James Victor Hamilton




June 1924 - June 1925

In early 1924, or perhaps a month or so earlier, I began to hear it whispered that some of my brethren were anxious, or indeed determined, that I should be Moderator of the General Assembly. This was a position that I never dreamed of or aspired to, but when the first Tuesday of February drew near, I had good reason to know that many of my brethren in the ministry and others, especially the younger men in the Church, were determined that I should gain this high position and honour. I had personal misgivings, chiefly on account of my health, as I had not, for many years, been specially vigorous. I asked my son, Burt to come over from Manchester and to arrange for a meeting with W.W.D. Thomson [the future Sir William Thomson, a leading Belfast physician], an old friend of ours, that they might examine me thoroughly and say if they thought I should be physically fit for the strain of a week at the Assembly and the incessant travelling about during the year. They unhesitatingly said I would be physically equal to the strain. I was nominated by a considerable majority of the Presbyteries after a keen and interesting contest between an old friend of mine and me, a contest, I think, which we both enjoyed and which left no bitterness behind. In all the exciting and interesting competition on, I was, of course, from beginning to end, absolutely passive [JVH NOTE: The old friend was the Rev. Thomas Haslett of 1st Ballymena, who became Moderator 1925-26.]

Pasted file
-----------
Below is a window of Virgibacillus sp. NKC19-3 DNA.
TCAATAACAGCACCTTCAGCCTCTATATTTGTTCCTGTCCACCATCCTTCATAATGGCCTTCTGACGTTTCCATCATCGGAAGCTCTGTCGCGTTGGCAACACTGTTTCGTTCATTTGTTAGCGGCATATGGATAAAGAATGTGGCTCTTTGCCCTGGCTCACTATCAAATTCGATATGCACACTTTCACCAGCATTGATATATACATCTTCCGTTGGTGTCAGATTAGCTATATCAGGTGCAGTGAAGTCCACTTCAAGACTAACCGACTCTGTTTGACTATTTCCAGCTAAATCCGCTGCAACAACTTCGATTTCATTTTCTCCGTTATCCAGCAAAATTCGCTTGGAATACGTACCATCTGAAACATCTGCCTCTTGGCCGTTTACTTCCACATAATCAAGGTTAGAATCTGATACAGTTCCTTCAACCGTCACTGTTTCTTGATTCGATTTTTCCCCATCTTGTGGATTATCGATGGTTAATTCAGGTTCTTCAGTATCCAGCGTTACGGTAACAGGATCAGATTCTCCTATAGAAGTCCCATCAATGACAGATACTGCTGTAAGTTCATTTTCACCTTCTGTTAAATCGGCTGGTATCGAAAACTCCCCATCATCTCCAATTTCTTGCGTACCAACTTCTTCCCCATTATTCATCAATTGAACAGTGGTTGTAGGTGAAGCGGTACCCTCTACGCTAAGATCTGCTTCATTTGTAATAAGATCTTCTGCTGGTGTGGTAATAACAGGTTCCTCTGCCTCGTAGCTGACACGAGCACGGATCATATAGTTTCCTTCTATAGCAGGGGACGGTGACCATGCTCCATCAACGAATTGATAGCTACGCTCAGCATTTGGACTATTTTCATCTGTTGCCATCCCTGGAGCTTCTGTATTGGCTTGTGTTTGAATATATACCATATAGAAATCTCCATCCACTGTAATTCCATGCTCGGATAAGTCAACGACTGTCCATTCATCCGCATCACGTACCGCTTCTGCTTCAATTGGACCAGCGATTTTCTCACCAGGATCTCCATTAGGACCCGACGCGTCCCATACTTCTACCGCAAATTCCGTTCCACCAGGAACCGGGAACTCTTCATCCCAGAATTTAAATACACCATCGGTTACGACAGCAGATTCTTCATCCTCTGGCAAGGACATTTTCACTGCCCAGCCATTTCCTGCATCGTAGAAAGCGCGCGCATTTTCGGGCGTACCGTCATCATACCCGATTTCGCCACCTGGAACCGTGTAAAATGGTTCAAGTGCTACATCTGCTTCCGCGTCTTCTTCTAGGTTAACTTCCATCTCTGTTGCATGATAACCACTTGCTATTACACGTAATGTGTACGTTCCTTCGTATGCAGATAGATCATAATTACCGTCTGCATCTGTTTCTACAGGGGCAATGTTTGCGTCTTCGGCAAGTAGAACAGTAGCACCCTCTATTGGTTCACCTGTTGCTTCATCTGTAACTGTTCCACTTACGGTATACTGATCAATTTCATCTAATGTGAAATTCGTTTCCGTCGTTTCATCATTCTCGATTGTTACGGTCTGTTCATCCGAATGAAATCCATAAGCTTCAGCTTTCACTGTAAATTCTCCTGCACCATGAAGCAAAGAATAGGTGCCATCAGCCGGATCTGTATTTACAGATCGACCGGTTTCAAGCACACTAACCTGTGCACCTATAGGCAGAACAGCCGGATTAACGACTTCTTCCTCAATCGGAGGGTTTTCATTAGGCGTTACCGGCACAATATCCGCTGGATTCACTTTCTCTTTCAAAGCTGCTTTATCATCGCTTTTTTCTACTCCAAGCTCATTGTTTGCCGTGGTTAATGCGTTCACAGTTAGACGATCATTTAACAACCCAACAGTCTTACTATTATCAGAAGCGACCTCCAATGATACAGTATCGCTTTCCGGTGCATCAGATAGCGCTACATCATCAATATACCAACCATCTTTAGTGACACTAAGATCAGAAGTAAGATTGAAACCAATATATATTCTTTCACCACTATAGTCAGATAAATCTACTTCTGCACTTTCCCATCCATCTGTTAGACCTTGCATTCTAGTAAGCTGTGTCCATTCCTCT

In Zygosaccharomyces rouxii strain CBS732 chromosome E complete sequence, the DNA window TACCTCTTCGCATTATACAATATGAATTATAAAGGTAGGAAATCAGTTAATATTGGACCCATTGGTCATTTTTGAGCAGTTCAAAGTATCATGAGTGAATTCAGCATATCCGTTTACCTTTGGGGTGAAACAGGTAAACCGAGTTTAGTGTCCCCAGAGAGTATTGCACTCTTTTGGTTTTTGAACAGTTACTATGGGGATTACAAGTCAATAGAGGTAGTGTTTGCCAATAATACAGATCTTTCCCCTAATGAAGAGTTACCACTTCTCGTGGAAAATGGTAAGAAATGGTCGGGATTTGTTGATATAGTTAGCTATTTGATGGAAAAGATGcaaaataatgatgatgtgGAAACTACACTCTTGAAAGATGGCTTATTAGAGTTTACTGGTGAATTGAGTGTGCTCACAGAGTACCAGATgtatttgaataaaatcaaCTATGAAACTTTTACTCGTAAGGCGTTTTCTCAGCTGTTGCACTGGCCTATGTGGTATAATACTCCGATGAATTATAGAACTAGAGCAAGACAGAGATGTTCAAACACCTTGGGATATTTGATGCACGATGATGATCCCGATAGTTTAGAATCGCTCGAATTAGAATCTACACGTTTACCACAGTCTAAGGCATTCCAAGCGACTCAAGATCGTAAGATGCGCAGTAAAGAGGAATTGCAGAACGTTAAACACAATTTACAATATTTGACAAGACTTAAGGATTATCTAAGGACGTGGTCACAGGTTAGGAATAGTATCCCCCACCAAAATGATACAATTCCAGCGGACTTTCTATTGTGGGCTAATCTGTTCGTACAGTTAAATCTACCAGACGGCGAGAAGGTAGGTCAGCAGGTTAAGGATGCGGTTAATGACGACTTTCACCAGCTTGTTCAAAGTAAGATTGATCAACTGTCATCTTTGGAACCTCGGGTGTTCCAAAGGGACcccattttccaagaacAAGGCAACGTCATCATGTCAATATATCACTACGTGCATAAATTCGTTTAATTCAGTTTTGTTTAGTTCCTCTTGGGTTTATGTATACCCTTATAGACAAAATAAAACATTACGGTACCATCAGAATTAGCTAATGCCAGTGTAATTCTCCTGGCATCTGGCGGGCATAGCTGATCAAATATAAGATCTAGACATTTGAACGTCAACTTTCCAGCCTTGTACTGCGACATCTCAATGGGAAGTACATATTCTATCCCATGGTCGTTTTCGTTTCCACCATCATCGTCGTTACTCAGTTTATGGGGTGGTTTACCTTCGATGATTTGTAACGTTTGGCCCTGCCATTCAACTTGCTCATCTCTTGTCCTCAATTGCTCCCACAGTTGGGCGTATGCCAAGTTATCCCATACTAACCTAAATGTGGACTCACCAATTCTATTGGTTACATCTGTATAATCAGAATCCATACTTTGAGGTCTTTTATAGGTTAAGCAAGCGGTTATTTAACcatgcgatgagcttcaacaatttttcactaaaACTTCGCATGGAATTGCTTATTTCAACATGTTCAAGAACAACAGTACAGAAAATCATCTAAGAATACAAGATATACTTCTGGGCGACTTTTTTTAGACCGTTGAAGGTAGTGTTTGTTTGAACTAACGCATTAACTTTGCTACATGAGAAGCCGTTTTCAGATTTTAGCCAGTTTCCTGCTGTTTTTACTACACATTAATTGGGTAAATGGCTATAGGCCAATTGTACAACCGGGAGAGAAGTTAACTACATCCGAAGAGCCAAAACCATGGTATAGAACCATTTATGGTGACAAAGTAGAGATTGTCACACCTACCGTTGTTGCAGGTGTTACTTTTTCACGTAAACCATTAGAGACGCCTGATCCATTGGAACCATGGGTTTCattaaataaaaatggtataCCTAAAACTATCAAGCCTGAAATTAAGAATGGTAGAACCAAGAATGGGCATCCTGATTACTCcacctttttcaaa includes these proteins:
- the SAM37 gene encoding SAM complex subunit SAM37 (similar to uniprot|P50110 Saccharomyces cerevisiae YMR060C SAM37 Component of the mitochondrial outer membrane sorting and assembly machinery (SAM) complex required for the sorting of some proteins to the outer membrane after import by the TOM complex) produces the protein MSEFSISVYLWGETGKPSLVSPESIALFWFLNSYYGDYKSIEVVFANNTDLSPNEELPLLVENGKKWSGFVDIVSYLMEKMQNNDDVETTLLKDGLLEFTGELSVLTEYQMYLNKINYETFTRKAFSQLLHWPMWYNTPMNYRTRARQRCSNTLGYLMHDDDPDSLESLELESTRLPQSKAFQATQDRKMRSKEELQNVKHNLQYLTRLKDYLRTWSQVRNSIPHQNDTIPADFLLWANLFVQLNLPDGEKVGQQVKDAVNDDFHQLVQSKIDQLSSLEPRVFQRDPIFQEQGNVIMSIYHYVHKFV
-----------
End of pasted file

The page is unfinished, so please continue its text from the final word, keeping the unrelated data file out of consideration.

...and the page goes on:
I was, of course, gratified at the result, and I determined not to make a toil but a joy of all the duties involved, and in this I succeeded. First of all, I greatly enjoyed the Assembly week, and we had the remarkable experience that there was not a division taken by the ballot during the whole Assembly but one, and that was when I was at lunch and Dr. Strahan in the chair. I often twitted Dr Strahan, one of the ablest and most farseeing men in the Church, whose death recently the whole Church lamented, for permitting this division.

On several occasions, when divisions Were threatening, I appealed to the one side or the other, and they always yielded to my appeal. I remember, as I came down from the platform on the last night of the Assembly, having the feeling of regret that this experience could never occur again. And throughout that exceptionally busy year, I had the same experience.